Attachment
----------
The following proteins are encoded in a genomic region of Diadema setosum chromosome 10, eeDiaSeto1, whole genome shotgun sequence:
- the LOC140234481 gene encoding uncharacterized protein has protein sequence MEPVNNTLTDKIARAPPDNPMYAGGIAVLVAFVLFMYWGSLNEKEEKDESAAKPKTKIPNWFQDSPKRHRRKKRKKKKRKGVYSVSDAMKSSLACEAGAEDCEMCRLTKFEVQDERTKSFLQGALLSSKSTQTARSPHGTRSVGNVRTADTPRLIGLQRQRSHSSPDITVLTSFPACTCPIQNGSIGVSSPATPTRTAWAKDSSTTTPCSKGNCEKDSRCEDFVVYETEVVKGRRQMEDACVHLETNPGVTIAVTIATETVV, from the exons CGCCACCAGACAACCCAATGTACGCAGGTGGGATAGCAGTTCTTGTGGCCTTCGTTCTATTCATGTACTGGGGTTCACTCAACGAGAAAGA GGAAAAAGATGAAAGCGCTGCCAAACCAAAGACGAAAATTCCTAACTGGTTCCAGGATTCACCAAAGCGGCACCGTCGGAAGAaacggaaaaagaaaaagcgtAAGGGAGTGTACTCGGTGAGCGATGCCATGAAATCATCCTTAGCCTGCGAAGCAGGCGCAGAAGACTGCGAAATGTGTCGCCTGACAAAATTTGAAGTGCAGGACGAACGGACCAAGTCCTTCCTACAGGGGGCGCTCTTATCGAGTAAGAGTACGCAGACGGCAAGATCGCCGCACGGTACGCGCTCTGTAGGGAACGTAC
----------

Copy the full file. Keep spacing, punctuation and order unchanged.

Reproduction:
The following proteins are encoded in a genomic region of Diadema setosum chromosome 10, eeDiaSeto1, whole genome shotgun sequence:
- the LOC140234481 gene encoding uncharacterized protein has protein sequence MEPVNNTLTDKIARAPPDNPMYAGGIAVLVAFVLFMYWGSLNEKEEKDESAAKPKTKIPNWFQDSPKRHRRKKRKKKKRKGVYSVSDAMKSSLACEAGAEDCEMCRLTKFEVQDERTKSFLQGALLSSKSTQTARSPHGTRSVGNVRTADTPRLIGLQRQRSHSSPDITVLTSFPACTCPIQNGSIGVSSPATPTRTAWAKDSSTTTPCSKGNCEKDSRCEDFVVYETEVVKGRRQMEDACVHLETNPGVTIAVTIATETVV, from the exons CGCCACCAGACAACCCAATGTACGCAGGTGGGATAGCAGTTCTTGTGGCCTTCGTTCTATTCATGTACTGGGGTTCACTCAACGAGAAAGA GGAAAAAGATGAAAGCGCTGCCAAACCAAAGACGAAAATTCCTAACTGGTTCCAGGATTCACCAAAGCGGCACCGTCGGAAGAaacggaaaaagaaaaagcgtAAGGGAGTGTACTCGGTGAGCGATGCCATGAAATCATCCTTAGCCTGCGAAGCAGGCGCAGAAGACTGCGAAATGTGTCGCCTGACAAAATTTGAAGTGCAGGACGAACGGACCAAGTCCTTCCTACAGGGGGCGCTCTTATCGAGTAAGAGTACGCAGACGGCAAGATCGCCGCACGGTACGCGCTCTGTAGGGAACGTAC